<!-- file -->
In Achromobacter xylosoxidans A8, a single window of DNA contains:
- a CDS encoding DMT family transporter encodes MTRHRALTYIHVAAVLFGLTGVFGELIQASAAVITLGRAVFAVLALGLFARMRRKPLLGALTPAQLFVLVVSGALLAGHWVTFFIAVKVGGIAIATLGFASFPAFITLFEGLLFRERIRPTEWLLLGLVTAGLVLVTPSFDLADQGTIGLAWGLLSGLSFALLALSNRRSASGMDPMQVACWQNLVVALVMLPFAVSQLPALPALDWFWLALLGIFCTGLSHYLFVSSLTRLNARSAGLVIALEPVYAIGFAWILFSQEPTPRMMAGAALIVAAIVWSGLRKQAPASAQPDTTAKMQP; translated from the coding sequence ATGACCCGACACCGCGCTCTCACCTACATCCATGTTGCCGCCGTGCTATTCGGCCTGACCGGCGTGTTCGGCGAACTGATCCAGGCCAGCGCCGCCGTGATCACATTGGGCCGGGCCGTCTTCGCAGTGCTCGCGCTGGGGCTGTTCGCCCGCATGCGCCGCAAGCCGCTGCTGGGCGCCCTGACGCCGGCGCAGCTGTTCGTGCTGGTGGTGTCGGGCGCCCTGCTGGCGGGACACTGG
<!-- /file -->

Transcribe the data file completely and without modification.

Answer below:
In Achromobacter xylosoxidans A8, a single window of DNA contains:
- a CDS encoding DMT family transporter encodes MTRHRALTYIHVAAVLFGLTGVFGELIQASAAVITLGRAVFAVLALGLFARMRRKPLLGALTPAQLFVLVVSGALLAGHWVTFFIAVKVGGIAIATLGFASFPAFITLFEGLLFRERIRPTEWLLLGLVTAGLVLVTPSFDLADQGTIGLAWGLLSGLSFALLALSNRRSASGMDPMQVACWQNLVVALVMLPFAVSQLPALPALDWFWLALLGIFCTGLSHYLFVSSLTRLNARSAGLVIALEPVYAIGFAWILFSQEPTPRMMAGAALIVAAIVWSGLRKQAPASAQPDTTAKMQP; translated from the coding sequence ATGACCCGACACCGCGCTCTCACCTACATCCATGTTGCCGCCGTGCTATTCGGCCTGACCGGCGTGTTCGGCGAACTGATCCAGGCCAGCGCCGCCGTGATCACATTGGGCCGGGCCGTCTTCGCAGTGCTCGCGCTGGGGCTGTTCGCCCGCATGCGCCGCAAGCCGCTGCTGGGCGCCCTGACGCCGGCGCAGCTGTTCGTGCTGGTGGTGTCGGGCGCCCTGCTGGCGGGACACTGG